A Greek film known locally as “Mikra Agglia” or Little England is the official submission on behalf of the country, for the 87th Academy Awards, scheduled to take place on February 22nd at the Dolby Theater in Hollywood.
The Greek period drama, shot entirely on location on the island of Andros, has won numerous international prizes— including three top awards at the Shanghai International Film Festival where it won best film, best director and best actress.
The film also won six awards at the Hellenic Film Academy Awards, including Best Picture.
Directed by Pantelis Voulgaris, the film stars newcomers Penelope Tsilika and Sofia Kokkali as two sisters in love with the same man, a young merchant marine captain.
On Jan 15 2015, the Academy of Motion Picture Arts and Sciences (AMPAS) will announce which five films have been nominated from all of the international entries to go forward in the final line-up to compete for the Oscar for Best Foreign Language Film.
Submissions for the Best Foreign-Language Film at the 87th Academy Awards are still coming in and will continue until October, when the full list of eligible submissions will be revealed.
The award is handed out annually by the AMPAS to a feature-length motion picture produced outside the United States that contains primarily non-English dialogue. It was created for the 1956 Academy Awards, in which a competitive Academy Award of Merit, known as the Best Foreign Language Film Award, was created for non-English speaking films, and has been given annually since.
Last year, a record 76 countries submitted features and the eventual winner was Italian entry The Great Beauty, directed by Paolo Sorrentino.
For the 78th Academy Awards, Greece selected “Nyfes,” also directed by Voulgaris, but it was ruled ineligible for being in English.
In the 1990s, Greek film law stipulated that the winner of the Greek Film Competition at the Thessaloniki Film Festival would represent Greece at the Oscars the following year. After Greek films that were mostly in English (and thus ineligible for the Foreign Language Film award) won the award in 2005 and 2007, Greece decided to revise the selection process. Beginning in 2008, the Greek submission is determined by an ad hoc committee appointed under the auspices of the Greek Ministry of Culture. The first film to be selected under the new rules was “Correction”, since “El Greco” contained too much English to qualify.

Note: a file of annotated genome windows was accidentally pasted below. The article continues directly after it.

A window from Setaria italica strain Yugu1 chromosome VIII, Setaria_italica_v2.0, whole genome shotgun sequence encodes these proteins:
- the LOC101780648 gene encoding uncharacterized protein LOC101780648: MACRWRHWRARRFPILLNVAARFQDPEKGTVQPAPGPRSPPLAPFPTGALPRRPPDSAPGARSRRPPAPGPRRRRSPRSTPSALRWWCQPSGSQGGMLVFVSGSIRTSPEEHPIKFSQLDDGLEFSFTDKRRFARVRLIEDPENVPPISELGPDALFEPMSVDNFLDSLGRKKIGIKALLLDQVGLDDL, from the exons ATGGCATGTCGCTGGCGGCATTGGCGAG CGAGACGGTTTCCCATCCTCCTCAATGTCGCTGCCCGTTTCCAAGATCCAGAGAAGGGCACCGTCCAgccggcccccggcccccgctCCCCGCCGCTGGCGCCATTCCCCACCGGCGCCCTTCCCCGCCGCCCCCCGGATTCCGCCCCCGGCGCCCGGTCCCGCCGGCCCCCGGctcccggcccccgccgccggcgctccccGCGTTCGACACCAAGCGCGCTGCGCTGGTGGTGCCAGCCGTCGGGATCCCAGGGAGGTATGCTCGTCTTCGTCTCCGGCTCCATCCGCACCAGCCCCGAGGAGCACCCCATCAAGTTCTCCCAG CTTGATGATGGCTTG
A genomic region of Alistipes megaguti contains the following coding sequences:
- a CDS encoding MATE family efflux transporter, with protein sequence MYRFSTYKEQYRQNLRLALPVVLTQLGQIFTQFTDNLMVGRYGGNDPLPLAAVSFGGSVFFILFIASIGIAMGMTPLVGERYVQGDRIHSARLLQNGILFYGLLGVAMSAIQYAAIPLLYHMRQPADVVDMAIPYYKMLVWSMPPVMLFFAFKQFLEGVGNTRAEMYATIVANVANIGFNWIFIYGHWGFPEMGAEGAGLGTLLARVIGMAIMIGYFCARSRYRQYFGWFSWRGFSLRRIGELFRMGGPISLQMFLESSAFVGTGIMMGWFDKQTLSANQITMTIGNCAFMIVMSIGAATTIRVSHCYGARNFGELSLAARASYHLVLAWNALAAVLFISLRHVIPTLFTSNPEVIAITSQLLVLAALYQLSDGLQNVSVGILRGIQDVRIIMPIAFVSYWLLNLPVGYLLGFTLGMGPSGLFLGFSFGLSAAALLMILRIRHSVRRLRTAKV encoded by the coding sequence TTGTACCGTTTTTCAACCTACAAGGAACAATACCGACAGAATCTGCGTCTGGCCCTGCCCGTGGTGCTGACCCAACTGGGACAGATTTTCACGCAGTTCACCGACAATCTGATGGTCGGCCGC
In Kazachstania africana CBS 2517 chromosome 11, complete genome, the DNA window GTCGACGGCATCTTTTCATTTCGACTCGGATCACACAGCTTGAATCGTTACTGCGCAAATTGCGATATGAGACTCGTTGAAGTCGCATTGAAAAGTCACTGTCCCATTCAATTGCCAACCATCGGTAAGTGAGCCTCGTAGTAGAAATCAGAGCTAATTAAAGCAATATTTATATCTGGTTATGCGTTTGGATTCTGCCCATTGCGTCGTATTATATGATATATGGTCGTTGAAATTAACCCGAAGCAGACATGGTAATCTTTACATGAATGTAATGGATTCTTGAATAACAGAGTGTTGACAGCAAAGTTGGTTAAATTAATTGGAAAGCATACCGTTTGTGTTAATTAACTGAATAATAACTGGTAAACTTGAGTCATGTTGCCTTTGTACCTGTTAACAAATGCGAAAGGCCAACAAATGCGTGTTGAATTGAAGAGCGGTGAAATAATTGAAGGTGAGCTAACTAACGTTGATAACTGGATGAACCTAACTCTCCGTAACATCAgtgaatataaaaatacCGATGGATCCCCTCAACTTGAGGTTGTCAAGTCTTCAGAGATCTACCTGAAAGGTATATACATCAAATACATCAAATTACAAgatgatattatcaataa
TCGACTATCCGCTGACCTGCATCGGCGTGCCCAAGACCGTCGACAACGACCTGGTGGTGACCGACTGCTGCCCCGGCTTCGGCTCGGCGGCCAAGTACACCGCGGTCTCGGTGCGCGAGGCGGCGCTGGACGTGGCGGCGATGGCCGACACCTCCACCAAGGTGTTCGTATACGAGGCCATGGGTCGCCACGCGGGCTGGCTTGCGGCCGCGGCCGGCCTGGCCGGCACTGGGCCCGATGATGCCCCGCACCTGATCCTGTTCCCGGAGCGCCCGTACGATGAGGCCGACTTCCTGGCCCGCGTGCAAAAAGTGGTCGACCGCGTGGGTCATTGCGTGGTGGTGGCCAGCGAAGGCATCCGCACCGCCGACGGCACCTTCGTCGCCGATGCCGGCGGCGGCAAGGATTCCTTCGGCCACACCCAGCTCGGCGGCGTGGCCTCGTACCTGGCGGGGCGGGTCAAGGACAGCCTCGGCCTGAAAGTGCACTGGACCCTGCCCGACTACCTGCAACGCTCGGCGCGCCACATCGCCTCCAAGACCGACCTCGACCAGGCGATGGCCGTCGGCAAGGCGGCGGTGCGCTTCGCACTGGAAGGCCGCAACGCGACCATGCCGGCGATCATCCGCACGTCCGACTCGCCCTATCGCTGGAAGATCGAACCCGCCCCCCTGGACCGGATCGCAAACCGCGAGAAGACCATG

Five Greek films went on to be officially nominated and contend for the Oscar. None won. The nominated films were Ilektra (Michael Cacoyannis, 1962), The Red Lanterns (Vasilis Georgiadis, 1963), Blood on the Land (Vasilis Georgiadis, 1965), Iphigenia (Michael Cacoyannis, 1977) and Dogtooth (Yorgos Lanthimos, 2010).
Nine finalists will be shortlisted, which will be whittled down to five nominees that will be announced on Jan 15. “Little England” will compete alongside dozens of other entries, the following of which have already been submitted:
Austria, The Dark Valley, Andreas Prochaska
Bulgaria, Bulgarian Rhapsody, Ivan Nitchev
Croatia, Cowboys, Tomislav Mršić
Dominican Republic, Cristo Rey, Leticia Tonos
Estonia, Tangerines, Zaza Urushadze
Finland, Concrete Night, Pirjo Honkasalo
Georgia, Corn Island, Giorgi Ovashvili
Germany, Beloved Sisters, Dominik Graf
Greece, Little England, Pantelis Voulgaris
Hungary, White God, Kornél Mundruczó
Japan, The Light Shines Only There, Mipo Oh
Luxembourg, Never Die Young, Pol Cruchten
Mauritania, Timbuktu, Abderrahmane Sissako
Nepal, Jhola, Yadavkumar Bhattarai
Netherlands, Accused, Paula van der Oest
Norway, 1001 Grams, Bent Hamer
Peru, The Gospel of the Flesh, Eduardo Mendoza de Echave
Poland, Ida, Paweł Pawlikowski
Romania, The Japanese Dog, Tudor Cristian Jurgiu
Serbia, See You in Montevideo, Dragan Bjelogrlić
Sweden, Force Majeure, Ruben Östlund
Taiwan, Ice Poison, Midi Z
Turkey, Winter Sleep, Nuri Bilge Ceylan
Venezuela, The Liberator, Alberto Arvelo